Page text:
The enduring legacy of American architect Frank Lloyd Wright has been recognised by UNESCO
Though he developed a unique style in response to the American Midwest landscape, Frank Lloyd Wright's Prairie School designs changed architecture on a global scale during the first half of the 20th century.
His global significance is reflected in a collection of eight buildings added to the UNESCO World Heritage List that the citation says offered "new solutions to the needs for housing, worship, work, education and leisure". They include Fallingwater (Mill Run, Pennsylvania), the Herbert and Katherine Jacobs House (Madison, Wisconsin) and the Guggenheim Museum (New York).Wright was deemed "the greatest American architect of all time" by the American Institute of Architects (AIA) in 1991, even though the sometimes-abrasive personality distained other architects and refused to join the AIA. He left university after two semesters without a degree – though he later had many honorary degrees conferred on him – and started work as an apprentice draughtsman in Chicago before becoming a designer. He set up his own practice in 1893 and under the influence of the English arts and crafts movement, and in reaction to the beaux arts style, evolved what later became known as the Prairie School, an attempt to create a unique American style of architecture with long, low lines that evoked the treeless Western expanses. Flat or hipped roofs with broad shadowing eaves emphasised the horizontal aspects along with extended bands of windows. Artisanal craftsmanship was highly valued, especially in the internal detailing. For many of his houses Wright designed the furniture, rugs, wallpaper, lighting fixtures, textiles and accessories.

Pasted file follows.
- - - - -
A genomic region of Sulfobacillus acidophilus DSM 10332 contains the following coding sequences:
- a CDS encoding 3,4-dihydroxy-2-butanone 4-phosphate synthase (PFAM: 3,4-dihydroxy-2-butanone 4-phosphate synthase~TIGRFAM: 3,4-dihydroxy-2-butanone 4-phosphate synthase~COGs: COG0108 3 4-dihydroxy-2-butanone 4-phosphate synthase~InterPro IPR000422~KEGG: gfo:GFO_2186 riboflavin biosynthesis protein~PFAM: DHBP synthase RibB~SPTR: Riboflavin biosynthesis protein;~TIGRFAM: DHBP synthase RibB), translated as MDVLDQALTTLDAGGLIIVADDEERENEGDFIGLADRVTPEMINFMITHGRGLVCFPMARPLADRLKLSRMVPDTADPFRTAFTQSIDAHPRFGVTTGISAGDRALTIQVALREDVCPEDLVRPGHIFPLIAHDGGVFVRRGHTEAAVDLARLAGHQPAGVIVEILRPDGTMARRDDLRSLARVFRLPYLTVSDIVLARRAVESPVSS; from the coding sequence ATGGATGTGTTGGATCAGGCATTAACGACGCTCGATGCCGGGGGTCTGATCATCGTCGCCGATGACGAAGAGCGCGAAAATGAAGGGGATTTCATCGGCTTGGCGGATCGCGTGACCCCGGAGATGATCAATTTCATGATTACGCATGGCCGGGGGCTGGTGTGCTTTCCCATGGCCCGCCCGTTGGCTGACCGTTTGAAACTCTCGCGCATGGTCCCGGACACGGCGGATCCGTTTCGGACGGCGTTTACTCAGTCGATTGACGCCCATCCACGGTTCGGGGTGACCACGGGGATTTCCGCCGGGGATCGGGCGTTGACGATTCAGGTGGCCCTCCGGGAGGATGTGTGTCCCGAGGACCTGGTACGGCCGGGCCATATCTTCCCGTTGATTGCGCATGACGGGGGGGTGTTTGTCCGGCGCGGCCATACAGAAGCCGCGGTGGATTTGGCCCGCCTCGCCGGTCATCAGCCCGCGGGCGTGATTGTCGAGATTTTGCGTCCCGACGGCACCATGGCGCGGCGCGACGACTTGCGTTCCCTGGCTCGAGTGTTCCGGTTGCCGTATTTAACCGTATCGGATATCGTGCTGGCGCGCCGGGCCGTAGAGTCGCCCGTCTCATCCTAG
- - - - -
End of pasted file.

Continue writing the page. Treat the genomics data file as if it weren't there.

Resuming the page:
Wright was deemed "the greatest American architect of all time" by the American Institute of Architects (AIA) in 1991
Wright claimed to design "organically" with the interior spaces and functions – open plan, free-flowing spaces, often on different levels – determining the exterior form. "Each building is uniquely fitted to the needs of its owner and its function and, though designed by the same architect, each has a very different character and appearance, reflecting a deep respect and appreciation for the individual and the particular," the UNESCO citation states.The buildings are in city, suburban, forest, and desert environments and while they represent a substantial range of function, scale and settings, they underscore the consistency and the wide applicability of Wright's design principles.
Although developed for an American context, Wright's buildings were suited to modern life in many countries and evoked universal appeal. "Wright's solutions would go on to influence architecture and design throughout the world, and continue to do so to this day," says the citation. In 1911, a monograph by Wright with highly detailed drawings was published in Germany and is said to have influenced Le Corbusier, Ludwig Mies van der Rohe and Walter Gropius.
In Asia, Wright designed the rebuild of the Imperial Hotel in Tokyo, largely destroyed in a 1923 earthquake soon after it opened. The reassembled main entrance hall and lobby, and surviving elements can be seen at the Meiji-Mura architecture museum near Nagoya. The Frank Lloyd Wright Archives are maintained at Taliesin West (pictured below), Wright's home and studio in the Arizona desert.Photos. Portrait: The Frank Lloyd Wright Foundation Archives (The Museum of Modern Art | Avery Architectural & Fine Arts Library, Columbia University, New York). Solomon R Guggenheim Museum: David Heald Solomon R. Guggenheim Foundation. Fallingwater: Christopher Little courtesy of Western Pennsylvania Conservancy. Taliesin West: Andrew Pielage, copyright Frank Lloyd Wright Foundation